Less than a week after the Colorado secretary of state's office certified a recall effort against a Colorado lawmaker who supported gun control, a recall petition against a second Democrat who supported the strict gun measures has been deemed sufficient.

Colorado Secretary of State Scott Gessler said Monday that opponents of Sen. Angela Giron, of Pueblo, turned in nearly 13,000 valid signatures to prompt a recall election. They only needed to submit 11,285.

"We fully expected to have enough signatures verified," Victor Head, president of Pueblo Freedom and Rights, the gun rights group behind the recall, told The Denver Post.

The governor will set a date for the recall election unless someone challenges the validity of the petition.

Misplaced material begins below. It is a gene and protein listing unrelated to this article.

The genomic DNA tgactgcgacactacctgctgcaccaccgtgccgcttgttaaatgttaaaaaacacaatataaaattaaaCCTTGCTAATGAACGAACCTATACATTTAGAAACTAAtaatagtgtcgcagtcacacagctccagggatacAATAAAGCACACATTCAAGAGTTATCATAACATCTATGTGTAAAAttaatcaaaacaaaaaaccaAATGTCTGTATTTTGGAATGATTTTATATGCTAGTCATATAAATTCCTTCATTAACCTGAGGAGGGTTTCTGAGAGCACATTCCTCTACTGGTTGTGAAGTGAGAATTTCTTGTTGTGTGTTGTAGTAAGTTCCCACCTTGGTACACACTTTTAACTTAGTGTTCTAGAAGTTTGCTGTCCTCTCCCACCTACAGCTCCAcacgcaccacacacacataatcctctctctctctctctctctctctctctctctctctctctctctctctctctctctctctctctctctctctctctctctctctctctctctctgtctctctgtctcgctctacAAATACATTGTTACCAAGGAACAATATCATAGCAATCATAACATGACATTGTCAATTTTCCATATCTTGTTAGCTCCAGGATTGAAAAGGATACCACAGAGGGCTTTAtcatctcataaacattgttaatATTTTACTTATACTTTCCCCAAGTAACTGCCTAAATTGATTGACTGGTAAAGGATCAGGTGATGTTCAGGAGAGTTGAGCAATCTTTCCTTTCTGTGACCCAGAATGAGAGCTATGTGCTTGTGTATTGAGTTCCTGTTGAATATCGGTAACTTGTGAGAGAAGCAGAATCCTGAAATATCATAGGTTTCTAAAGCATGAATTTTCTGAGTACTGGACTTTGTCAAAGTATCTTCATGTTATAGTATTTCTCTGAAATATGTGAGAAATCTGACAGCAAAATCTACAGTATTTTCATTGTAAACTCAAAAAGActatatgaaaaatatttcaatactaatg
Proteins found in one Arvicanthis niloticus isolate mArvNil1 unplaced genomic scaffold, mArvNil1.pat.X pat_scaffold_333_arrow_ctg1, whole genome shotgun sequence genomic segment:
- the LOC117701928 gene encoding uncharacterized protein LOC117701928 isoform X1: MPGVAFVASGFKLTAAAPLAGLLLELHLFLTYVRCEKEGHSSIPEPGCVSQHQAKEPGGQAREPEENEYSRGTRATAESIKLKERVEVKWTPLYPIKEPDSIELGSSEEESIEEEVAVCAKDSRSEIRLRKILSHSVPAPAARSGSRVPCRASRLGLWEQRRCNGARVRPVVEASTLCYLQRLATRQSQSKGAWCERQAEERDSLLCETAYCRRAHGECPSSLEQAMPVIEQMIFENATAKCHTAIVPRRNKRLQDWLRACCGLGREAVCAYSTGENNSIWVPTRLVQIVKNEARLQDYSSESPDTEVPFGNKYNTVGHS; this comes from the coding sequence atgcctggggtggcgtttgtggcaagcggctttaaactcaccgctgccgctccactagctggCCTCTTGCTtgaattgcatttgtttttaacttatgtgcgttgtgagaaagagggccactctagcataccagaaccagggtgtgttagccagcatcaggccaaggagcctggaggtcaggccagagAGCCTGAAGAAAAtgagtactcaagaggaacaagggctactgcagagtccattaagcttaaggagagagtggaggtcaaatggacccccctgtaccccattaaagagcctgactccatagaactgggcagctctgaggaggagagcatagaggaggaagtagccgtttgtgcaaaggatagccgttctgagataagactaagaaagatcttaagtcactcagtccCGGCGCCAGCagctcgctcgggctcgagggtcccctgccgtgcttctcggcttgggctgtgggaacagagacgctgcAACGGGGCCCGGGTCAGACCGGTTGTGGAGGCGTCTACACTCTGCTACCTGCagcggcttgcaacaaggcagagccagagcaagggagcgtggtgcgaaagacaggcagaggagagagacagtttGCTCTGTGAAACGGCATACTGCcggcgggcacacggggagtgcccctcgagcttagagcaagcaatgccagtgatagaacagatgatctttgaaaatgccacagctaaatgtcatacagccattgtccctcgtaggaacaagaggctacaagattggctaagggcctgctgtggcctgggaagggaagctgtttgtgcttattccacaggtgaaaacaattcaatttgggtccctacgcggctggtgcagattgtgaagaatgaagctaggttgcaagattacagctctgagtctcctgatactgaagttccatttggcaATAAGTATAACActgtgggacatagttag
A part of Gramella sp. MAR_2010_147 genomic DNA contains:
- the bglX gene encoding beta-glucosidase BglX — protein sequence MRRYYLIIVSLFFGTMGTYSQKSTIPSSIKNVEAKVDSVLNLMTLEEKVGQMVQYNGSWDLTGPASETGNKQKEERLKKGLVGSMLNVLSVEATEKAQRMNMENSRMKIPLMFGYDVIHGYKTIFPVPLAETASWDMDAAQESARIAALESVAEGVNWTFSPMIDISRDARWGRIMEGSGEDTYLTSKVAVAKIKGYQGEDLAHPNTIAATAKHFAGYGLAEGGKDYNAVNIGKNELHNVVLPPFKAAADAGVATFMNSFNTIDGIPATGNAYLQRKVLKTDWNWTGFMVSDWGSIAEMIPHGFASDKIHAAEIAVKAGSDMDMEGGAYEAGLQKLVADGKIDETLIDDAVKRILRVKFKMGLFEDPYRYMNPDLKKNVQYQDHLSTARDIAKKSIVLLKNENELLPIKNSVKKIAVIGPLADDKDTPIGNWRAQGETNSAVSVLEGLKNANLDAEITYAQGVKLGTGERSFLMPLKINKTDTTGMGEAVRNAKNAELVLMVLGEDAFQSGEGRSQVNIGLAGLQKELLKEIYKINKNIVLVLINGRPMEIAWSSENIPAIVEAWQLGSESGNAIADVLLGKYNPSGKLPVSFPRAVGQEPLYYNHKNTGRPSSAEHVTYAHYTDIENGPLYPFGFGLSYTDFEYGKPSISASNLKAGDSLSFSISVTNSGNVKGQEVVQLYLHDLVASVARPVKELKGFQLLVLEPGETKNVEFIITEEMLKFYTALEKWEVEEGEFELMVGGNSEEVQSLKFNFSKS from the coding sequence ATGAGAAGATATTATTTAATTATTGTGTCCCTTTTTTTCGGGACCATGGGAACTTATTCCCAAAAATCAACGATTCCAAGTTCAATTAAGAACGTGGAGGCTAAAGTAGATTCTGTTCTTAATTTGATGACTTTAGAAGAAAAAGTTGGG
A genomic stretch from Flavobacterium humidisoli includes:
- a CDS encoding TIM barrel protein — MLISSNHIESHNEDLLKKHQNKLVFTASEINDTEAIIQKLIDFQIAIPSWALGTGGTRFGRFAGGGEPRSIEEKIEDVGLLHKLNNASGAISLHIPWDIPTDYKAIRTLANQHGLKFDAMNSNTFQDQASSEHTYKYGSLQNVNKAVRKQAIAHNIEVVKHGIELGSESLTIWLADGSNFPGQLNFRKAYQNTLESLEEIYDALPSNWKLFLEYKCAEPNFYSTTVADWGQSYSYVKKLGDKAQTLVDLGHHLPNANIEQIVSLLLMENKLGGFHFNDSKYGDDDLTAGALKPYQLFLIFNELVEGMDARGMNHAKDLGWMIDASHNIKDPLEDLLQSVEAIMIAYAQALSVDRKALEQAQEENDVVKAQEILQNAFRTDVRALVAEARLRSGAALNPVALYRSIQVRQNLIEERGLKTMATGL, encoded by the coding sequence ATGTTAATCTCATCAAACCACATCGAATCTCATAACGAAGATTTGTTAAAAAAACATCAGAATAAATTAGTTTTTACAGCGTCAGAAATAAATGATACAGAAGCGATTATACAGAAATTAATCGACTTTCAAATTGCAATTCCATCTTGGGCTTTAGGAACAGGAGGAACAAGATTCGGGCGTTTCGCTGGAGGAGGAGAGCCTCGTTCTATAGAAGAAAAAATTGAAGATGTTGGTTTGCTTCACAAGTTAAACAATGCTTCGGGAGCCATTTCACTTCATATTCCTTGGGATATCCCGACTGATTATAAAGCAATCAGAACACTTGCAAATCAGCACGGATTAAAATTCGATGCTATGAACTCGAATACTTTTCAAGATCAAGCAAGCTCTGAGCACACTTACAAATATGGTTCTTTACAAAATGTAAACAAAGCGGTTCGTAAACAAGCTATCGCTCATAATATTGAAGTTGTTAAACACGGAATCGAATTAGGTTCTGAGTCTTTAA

Attorneys for Giron are challenging the effort. In a filing Tuesday, they argue petitioners targeting the state senator failed to expressly call for an election when they collected signatures as the state constitution requires.

Gun rights advocates successfully collected enough signatures in their recall petitions for both Giron and Democratic Senate President John Morse, both of whom voted in favor of stricter firearm laws.

Meanwhile, lawyers for Senate President John Morse are fighting a recall effort against him, saying petitions were improperly worded and were therefore invalid.

The argument challenging Giron's recall is identical to the one filed on behalf of Morse last week.

Gun rights supporters have been unhappy with new state laws that will expand background checks for gun purchases and limit the size of ammunition magazines, starting next month.

A hearing on Morse's challenge is set for Thursday.

New gun laws taking effect Monday expand background checks to online and private sales and limit ammunition magazine sizes.

The Associated Press contributed to this report.

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